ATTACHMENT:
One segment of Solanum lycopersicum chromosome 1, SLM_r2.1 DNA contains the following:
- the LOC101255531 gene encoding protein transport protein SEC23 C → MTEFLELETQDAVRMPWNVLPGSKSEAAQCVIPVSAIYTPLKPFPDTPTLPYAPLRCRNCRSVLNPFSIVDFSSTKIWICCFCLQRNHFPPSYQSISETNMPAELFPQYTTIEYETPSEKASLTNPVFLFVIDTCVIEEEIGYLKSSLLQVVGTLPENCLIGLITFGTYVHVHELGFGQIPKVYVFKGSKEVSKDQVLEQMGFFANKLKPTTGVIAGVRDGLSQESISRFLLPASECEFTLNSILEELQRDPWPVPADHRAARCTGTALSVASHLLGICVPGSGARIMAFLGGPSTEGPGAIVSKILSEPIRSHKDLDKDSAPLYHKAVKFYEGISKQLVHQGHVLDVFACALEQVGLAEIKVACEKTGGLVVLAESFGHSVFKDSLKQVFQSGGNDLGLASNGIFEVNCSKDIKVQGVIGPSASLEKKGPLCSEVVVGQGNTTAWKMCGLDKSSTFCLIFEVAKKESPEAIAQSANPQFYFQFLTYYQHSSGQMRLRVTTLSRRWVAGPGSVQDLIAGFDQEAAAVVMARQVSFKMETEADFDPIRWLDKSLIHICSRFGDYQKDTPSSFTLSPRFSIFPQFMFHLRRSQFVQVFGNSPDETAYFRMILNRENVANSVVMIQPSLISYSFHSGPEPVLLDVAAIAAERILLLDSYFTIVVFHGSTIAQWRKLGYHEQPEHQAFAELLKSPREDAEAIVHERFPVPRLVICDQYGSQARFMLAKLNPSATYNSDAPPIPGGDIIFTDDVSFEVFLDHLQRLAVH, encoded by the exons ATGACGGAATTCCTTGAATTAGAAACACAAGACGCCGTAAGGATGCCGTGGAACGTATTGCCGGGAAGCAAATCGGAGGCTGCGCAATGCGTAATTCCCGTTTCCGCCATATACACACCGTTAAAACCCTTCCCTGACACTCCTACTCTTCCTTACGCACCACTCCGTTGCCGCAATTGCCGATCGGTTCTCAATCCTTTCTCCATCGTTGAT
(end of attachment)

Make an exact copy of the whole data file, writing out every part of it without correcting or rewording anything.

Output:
One segment of Solanum lycopersicum chromosome 1, SLM_r2.1 DNA contains the following:
- the LOC101255531 gene encoding protein transport protein SEC23 C → MTEFLELETQDAVRMPWNVLPGSKSEAAQCVIPVSAIYTPLKPFPDTPTLPYAPLRCRNCRSVLNPFSIVDFSSTKIWICCFCLQRNHFPPSYQSISETNMPAELFPQYTTIEYETPSEKASLTNPVFLFVIDTCVIEEEIGYLKSSLLQVVGTLPENCLIGLITFGTYVHVHELGFGQIPKVYVFKGSKEVSKDQVLEQMGFFANKLKPTTGVIAGVRDGLSQESISRFLLPASECEFTLNSILEELQRDPWPVPADHRAARCTGTALSVASHLLGICVPGSGARIMAFLGGPSTEGPGAIVSKILSEPIRSHKDLDKDSAPLYHKAVKFYEGISKQLVHQGHVLDVFACALEQVGLAEIKVACEKTGGLVVLAESFGHSVFKDSLKQVFQSGGNDLGLASNGIFEVNCSKDIKVQGVIGPSASLEKKGPLCSEVVVGQGNTTAWKMCGLDKSSTFCLIFEVAKKESPEAIAQSANPQFYFQFLTYYQHSSGQMRLRVTTLSRRWVAGPGSVQDLIAGFDQEAAAVVMARQVSFKMETEADFDPIRWLDKSLIHICSRFGDYQKDTPSSFTLSPRFSIFPQFMFHLRRSQFVQVFGNSPDETAYFRMILNRENVANSVVMIQPSLISYSFHSGPEPVLLDVAAIAAERILLLDSYFTIVVFHGSTIAQWRKLGYHEQPEHQAFAELLKSPREDAEAIVHERFPVPRLVICDQYGSQARFMLAKLNPSATYNSDAPPIPGGDIIFTDDVSFEVFLDHLQRLAVH, encoded by the exons ATGACGGAATTCCTTGAATTAGAAACACAAGACGCCGTAAGGATGCCGTGGAACGTATTGCCGGGAAGCAAATCGGAGGCTGCGCAATGCGTAATTCCCGTTTCCGCCATATACACACCGTTAAAACCCTTCCCTGACACTCCTACTCTTCCTTACGCACCACTCCGTTGCCGCAATTGCCGATCGGTTCTCAATCCTTTCTCCATCGTTGAT